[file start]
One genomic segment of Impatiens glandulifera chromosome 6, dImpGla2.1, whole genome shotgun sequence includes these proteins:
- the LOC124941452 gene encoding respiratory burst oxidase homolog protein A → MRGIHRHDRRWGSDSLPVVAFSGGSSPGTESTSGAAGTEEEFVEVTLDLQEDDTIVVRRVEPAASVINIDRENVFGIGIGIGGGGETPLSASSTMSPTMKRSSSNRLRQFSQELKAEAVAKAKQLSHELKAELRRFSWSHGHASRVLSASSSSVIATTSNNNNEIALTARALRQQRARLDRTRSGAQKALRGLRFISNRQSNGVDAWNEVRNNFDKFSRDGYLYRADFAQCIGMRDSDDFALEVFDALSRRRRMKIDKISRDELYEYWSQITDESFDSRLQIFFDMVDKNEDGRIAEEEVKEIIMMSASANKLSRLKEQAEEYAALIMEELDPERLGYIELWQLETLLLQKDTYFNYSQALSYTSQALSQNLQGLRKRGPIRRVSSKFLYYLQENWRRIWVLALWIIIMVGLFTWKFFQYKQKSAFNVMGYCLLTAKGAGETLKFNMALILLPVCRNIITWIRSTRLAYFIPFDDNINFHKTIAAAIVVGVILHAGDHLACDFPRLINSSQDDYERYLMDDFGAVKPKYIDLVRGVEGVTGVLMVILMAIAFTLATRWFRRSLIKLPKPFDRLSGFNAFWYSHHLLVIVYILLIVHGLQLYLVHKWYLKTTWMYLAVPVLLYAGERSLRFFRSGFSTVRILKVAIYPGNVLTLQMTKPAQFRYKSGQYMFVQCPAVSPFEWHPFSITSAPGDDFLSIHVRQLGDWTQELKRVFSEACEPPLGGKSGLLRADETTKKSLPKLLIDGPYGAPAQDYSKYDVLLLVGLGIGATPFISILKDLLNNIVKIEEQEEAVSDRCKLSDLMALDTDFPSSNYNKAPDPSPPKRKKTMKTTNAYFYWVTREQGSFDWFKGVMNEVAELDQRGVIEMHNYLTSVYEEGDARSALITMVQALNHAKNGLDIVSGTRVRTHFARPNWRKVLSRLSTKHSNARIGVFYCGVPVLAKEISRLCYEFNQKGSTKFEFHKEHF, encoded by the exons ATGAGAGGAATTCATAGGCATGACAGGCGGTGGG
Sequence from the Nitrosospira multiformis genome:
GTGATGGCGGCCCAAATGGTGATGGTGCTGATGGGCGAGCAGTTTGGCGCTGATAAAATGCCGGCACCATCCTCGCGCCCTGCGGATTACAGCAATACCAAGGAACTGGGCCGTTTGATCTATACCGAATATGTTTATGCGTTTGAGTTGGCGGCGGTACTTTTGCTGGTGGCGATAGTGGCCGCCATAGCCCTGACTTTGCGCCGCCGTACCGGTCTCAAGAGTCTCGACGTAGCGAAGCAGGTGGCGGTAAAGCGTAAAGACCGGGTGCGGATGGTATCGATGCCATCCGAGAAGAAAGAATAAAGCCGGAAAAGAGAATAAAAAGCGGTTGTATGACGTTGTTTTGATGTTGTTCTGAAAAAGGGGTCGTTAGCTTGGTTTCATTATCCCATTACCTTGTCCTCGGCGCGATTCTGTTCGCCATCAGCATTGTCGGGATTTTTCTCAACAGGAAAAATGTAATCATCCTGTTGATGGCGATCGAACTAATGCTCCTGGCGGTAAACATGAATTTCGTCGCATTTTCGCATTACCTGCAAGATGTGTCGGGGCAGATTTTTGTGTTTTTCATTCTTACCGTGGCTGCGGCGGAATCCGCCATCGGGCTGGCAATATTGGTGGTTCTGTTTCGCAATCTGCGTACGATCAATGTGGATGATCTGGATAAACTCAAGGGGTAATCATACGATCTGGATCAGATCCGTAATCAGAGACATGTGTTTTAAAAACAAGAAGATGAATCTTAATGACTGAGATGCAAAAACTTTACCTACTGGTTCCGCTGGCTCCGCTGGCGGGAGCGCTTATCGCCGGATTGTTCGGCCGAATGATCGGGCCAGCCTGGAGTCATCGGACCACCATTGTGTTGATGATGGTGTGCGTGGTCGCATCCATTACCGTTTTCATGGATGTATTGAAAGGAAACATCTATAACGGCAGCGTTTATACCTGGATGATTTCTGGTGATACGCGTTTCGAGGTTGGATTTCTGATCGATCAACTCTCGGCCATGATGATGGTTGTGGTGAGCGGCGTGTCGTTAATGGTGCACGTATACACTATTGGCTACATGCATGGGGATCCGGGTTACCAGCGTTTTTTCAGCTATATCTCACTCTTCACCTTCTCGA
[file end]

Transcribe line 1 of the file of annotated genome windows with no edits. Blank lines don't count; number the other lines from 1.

One genomic segment of Impatiens glandulifera chromosome 6, dImpGla2.1, whole genome shotgun sequence includes these proteins: